Front yard, back yard, and housing policies

This description of civic discussion and decision-making uses the imagery of front yards and back yards:

Photo by Chris F on

This dynamic—front-yard proclamations contradicted by backyard policies—extends well beyond refugee policy, and helps explain American 21st-century dysfunction.

The front yard is the realm of language. It is the space for messaging and talking to be seen. Social media and the internet are a kind of global front lawn, where we get to know a thousand strangers by their signage, even when we don’t know a thing about their private lives and virtues. The backyard is the seat of private behavior. This is where the real action lives, where the values of the family—and by extension, the nation—make contact with the real world.

Let’s stick with housing for a moment to see the front yard/backyard divide play out. The 2020 Democratic Party platform called housing a “right and not a privilege” and a “basic need … at the center of the American Dream.” Right on. But the U.S. has a severe housing-affordability crisis that is worst in blue states, where lawmakers have erected obstacle courses of zoning rules and regulations to block construction. In an interview with Slate, Senator Brian Schatz of Hawaii, a Democrat, took aim at his own side, saying progressives are “living in the contradiction that they are nominally liberal [but they] do not want other people to live next to them” if their neighbors are low-income workers. The five states with the highest rates of homelessness are New York, Hawaii, California, Oregon, and Washington; all are run by Democrats. Something very strange is going on when the zip codes with the best housing signs have some of the worst housing outcomes.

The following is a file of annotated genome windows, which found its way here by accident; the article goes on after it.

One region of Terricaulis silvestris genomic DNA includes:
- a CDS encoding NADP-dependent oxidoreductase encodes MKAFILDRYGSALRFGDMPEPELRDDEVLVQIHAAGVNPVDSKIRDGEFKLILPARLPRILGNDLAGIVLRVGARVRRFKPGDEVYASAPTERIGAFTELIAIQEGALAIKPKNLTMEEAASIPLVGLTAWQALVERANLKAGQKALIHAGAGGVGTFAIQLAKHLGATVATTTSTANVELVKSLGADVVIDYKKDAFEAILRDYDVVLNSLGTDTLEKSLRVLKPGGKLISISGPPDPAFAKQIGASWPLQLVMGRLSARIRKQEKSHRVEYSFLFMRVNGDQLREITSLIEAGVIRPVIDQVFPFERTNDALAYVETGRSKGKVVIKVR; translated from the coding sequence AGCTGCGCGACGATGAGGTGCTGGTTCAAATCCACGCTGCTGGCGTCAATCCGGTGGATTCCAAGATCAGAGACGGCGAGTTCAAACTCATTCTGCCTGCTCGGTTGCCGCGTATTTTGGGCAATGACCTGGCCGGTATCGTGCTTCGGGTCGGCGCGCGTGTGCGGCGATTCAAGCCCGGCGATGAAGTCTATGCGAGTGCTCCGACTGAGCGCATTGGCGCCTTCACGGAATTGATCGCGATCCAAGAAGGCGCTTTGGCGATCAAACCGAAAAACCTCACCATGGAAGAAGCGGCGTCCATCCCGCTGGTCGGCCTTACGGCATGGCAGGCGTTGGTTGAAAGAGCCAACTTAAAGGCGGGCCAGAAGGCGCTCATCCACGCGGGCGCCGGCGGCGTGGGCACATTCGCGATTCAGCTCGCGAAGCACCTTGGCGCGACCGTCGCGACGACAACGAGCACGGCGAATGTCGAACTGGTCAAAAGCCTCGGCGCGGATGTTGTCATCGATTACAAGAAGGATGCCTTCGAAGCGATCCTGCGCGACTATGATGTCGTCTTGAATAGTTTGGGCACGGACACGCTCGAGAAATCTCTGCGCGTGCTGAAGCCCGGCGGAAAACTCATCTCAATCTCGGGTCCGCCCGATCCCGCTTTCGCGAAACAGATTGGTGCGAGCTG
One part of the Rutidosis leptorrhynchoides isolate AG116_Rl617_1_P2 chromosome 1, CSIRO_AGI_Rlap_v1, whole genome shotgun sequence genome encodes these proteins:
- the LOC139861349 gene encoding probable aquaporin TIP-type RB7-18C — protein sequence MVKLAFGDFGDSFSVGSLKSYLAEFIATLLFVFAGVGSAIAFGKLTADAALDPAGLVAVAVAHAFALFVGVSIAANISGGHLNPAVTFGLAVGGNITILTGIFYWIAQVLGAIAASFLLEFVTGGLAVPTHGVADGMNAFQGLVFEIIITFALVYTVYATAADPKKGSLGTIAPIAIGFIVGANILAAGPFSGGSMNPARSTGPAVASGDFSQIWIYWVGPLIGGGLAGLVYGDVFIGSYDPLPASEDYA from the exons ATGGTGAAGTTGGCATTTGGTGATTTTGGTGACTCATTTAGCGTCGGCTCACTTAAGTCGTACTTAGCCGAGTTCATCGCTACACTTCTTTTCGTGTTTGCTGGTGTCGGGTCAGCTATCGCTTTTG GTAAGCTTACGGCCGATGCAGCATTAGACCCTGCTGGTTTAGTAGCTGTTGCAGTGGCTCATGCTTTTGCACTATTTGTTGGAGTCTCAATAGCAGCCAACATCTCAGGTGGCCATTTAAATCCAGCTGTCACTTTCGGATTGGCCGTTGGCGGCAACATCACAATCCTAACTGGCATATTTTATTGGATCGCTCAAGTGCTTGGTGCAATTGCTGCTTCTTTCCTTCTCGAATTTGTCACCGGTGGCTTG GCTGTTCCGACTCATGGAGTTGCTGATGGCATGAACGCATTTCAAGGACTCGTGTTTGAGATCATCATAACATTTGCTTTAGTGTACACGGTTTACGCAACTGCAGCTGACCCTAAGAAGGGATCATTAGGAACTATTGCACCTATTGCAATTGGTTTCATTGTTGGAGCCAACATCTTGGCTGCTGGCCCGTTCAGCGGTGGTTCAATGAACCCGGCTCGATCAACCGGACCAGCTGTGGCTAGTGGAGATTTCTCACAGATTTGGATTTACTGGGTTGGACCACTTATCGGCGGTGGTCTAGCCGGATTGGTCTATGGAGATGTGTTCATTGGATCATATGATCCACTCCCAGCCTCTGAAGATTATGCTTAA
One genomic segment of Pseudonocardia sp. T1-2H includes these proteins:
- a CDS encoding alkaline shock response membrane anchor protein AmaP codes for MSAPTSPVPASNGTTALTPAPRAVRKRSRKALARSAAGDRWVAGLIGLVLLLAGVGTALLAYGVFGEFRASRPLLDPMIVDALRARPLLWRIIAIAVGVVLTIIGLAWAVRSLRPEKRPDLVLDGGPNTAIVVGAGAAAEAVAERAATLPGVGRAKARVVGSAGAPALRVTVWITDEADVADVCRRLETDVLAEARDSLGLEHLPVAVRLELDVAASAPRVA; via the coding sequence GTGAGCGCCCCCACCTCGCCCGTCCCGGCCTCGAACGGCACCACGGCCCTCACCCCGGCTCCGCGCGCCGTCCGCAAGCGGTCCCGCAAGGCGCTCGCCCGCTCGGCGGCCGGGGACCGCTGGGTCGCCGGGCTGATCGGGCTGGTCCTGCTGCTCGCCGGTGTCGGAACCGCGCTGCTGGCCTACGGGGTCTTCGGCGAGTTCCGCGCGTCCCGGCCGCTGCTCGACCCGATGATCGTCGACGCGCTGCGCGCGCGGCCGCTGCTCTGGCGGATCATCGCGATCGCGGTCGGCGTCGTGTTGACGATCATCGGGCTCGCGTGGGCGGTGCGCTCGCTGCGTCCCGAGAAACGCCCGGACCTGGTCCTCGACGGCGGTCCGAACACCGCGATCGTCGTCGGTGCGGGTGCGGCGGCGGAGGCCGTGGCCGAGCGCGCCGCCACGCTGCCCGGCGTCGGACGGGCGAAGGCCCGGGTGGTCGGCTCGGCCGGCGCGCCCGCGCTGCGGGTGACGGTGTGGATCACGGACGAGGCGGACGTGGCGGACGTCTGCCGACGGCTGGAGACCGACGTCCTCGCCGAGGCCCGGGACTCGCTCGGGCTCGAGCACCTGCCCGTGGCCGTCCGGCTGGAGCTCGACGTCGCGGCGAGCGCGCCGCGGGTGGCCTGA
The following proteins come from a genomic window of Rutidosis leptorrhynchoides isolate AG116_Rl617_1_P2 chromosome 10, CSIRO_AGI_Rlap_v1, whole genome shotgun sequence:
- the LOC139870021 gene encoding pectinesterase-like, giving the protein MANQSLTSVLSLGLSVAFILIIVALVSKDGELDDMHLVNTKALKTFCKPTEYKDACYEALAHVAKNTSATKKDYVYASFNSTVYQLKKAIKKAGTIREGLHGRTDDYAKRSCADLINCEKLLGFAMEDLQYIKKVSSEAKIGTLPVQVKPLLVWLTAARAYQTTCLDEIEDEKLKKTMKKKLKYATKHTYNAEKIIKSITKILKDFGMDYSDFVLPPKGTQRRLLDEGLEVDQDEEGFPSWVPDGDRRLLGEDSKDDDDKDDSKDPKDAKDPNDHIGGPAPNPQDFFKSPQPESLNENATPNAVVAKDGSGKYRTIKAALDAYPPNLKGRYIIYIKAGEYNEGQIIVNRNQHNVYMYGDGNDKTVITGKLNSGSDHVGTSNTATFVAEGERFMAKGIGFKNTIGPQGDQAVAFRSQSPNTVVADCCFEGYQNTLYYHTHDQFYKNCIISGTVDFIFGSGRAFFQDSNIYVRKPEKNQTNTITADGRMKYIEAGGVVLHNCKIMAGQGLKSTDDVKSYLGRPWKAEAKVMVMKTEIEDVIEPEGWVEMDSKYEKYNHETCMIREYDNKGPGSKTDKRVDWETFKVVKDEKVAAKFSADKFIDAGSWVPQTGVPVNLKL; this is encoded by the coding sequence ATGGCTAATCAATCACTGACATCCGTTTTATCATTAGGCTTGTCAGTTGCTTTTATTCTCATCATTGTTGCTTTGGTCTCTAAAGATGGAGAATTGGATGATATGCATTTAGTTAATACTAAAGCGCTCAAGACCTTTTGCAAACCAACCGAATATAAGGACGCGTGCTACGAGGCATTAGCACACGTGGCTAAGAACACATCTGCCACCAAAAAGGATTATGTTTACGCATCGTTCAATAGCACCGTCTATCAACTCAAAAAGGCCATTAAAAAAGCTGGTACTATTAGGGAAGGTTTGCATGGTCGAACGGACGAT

Housing scarcity pinches other Democratic priorities. Some people convincingly argue that it constricts all of them. High housing costs pervert “just about every facet of American life,” as The Atlantic’s Annie Lowrey has written, including what we eat, how many friends we keep, how many children we bear. “In much of San Francisco, you can’t walk 20 feet without seeing a multicolored sign declaring that Black lives matter, kindness is everything and no human being is illegal,” the New York Times columnist Ezra Klein wrote. But in part because those signs sit in front yards “zoned for single families, in communities that organize against efforts to add the new homes,” the city has built just one home for every eight new jobs in the past decade.

The image here is from a single-family home, a familiar symbol and sight in the United States. The front yard is visible to others. Homeowners put certain things in the front yard and do certain things in the front yards. Meanwhile, the back yard is a more private space, often out of sight from the front and even from others with fencing, plantings, and more blocking possibly blocking views.

Is the front yard just performative? For American homes, people put a lot of effort into a lawn, a facade, signs, and more to present a particular image to the world. It is not necessarily fake or inauthentic; it is just one angle available to the public. It can affect perceptions, interactions, conversations.

Perhaps this is similar to front-stage and back-stage from sociologist Erving Goffman? In public settings, we practice impression management and we play particular roles. We perform in ways that align with or resist social conventions. Back-stage allows for less of this.

In the area of housing, I have seen what is described above: when communities have opportunities to discuss and plan for affordable housing or denser housing or cheaper housing, they often throw up obstacles. They are not necessarily opposed to the need for such housing; they just do not want it near them. Housing as an issue ends up being a hyper-local concern as community by community debates development.

Perhaps it is less about front-yard, back-yard and more about general/national versus local. It is one thing to support policies at a national level or for others to follow. It is another to commit to one’s own actions as well. Could a growing YIMBY movement supersede all the NIMBY activity?

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